FTC Ongoing Enforcement Actions Against Companies Allegedly Taking Advantage of Consumers During COVID-19 Pandemic

The Federal Trade Commission recently filed suit against three online merchandisers for allegedly failing to deliver on promises that they could quickly ship products like face masks, sanitizer, and other personal protective equipment related to the Coronavirus pandemic.

The lawsuits allege that the companies violated the FTC’s Mail, Internet and Telephone Order Rule, which requires that companies notify consumers of shipping delays in a timely manner and give consumers the chance to cancel orders and receive prompt refunds.

“When online merchants lie about the availability of personal protective equipment or about the ability of products to prevent and treat COVID-19, it’s a significant safety concern, and it’s illegal,” said FTC attorney Andrew Smith, Director of the FTC’s Bureau of Consumer Protection. “The FTC will take aggressive action to stop such troubling conduct.”

The cases illustrate the FTC’s ongoing enforcement actions against companies who are allegedly taking advantage of consumers during the global pandemic.

QYK Brands, doing business as Glowyy; Dr. J’s Natural, LLC; Rakesh Tammabattula; and Jacqueline Thao Nguyen:

In its case against the operators of the online store Glowyy, the FTC’s complaint alleges that the company began advertising sanitizer, masks, face shields and other products online in March 2020, purportedly representing that the PPE was in stock and would ship the same day as ordered. According to the Commission, through March, April and May, the company continued to make explicit promises about shipping dates and times, but consumer complaints allegedly show they repeatedly failed to make good on those promises.

The FTC also alleges that the company would create USPS shipping labels shortly after an order was received, but would fail to actually give the product to the post office for shipping for weeks or months. The complaint alleges that the company failed to offer refunds to consumers or allow them to consent to the delay as required by the Mail Order Rule.

In addition, the FTC alleges that Glowyy’s operators made unsubstantiated claims about the ability of a product called “Basic Immune IGG” to treat or prevent COVID-19. Specifically, in videos posted online, the company allegedly claimed that the product could prevent transmission of COVID-19 and had been approved by the U.S. Food and Drug Administration for that purpose.

This case was filed in the U.S. District Court for the Central District of California.

Consult with an experienced FTC lawyer about FTC advertising and marketing legal regulations. These matters should be of interest to marketers that are subject to the FTC’s Mail Order Rule.

Zaappaaz, Inc, also doing business as wrist-band.com, WBpromotion.com, Custom Lanyard.net and WB Promotions; and Azim Makanojiya:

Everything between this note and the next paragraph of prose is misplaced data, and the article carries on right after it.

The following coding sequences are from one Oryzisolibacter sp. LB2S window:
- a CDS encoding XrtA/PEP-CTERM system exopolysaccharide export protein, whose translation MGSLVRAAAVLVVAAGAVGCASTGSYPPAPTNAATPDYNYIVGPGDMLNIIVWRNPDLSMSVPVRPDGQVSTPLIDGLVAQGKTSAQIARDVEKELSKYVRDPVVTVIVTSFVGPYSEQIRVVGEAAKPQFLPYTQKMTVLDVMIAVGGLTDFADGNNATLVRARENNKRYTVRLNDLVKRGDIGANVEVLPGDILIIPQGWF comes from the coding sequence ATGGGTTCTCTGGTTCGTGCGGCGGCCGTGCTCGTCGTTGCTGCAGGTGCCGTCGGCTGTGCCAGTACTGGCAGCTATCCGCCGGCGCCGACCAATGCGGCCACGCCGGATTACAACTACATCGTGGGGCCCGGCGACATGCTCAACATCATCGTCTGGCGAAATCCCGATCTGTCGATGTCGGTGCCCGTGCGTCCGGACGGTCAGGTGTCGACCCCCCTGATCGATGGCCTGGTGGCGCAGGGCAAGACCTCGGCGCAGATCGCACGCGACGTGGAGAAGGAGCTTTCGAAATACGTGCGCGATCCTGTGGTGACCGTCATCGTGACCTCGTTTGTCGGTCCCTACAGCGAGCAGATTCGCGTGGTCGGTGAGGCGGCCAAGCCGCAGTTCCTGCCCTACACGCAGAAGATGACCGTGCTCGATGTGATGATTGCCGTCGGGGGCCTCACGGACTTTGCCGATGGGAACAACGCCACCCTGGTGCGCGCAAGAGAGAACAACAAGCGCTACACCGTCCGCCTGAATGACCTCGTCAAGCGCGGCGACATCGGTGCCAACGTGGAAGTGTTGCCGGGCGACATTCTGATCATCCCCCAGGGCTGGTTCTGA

In its case against the operators of wrist-band.com and other online store fronts, the FTC alleges that the company made numerous promises that face masks, face shields, thermometers, and gloves were “in stock” and “GUARANTEED TO SHIP TODAY” as early as March. According to the complaint, the defendants regularly waited weeks to ship products and failed to inform consumers of the delays, in violation of the Mail Order Rule.

The complaint cites numerous purported examples of customers whose orders were allegedly not delivered by the promised date and who were allegedly told by the company that no refunds were available. The complaint also cites purported examples of consumers who were eventually promised refunds that the company allegedly never provided.

In addition, the complaint cites multiple purported instances when consumers were delivered incorrect or defective products and were told that they were not eligible for a refund.

This case was filed in the U.S. District Court for the Southern District of Texas.

American Screening, LLC, Ron Kilgarlin Jr., and Shawn Kilgarlin:

The FTC’s complaint against American Screening alleges that the company, which markets PPE in bulk to local governments, hospitals and nursing homes, promised on its website that items would be shipped “within 24-48 hours” and that products were “in stock” and available to ship.

According to the complaint, the company failed to follow the requirements laid out in the Mail Order Rule for delayed shipments. Even now, according to the FTC, while the company’s website includes a disclaimer that some products may not be available, the website still purportedly states that numerous PPE items are in stock and available to ship.

The FTC also alleges that one consumer report cited in the complaint notes that an order of protective gowns for essential workers, totaling more than $10,000 placed in late March, had not arrived more than six weeks later, with no word of any kind from the company about its status.

This case was filed in the U.S. District Court for the Eastern District of Missouri.

Informational purposes only. Not legal advice. May be considered advertising material.

Richard B. Newman is an FTC attorney at Hinch Newman LLP. You can find FTC defense attorney on Twitter @FTC Defense Attorney.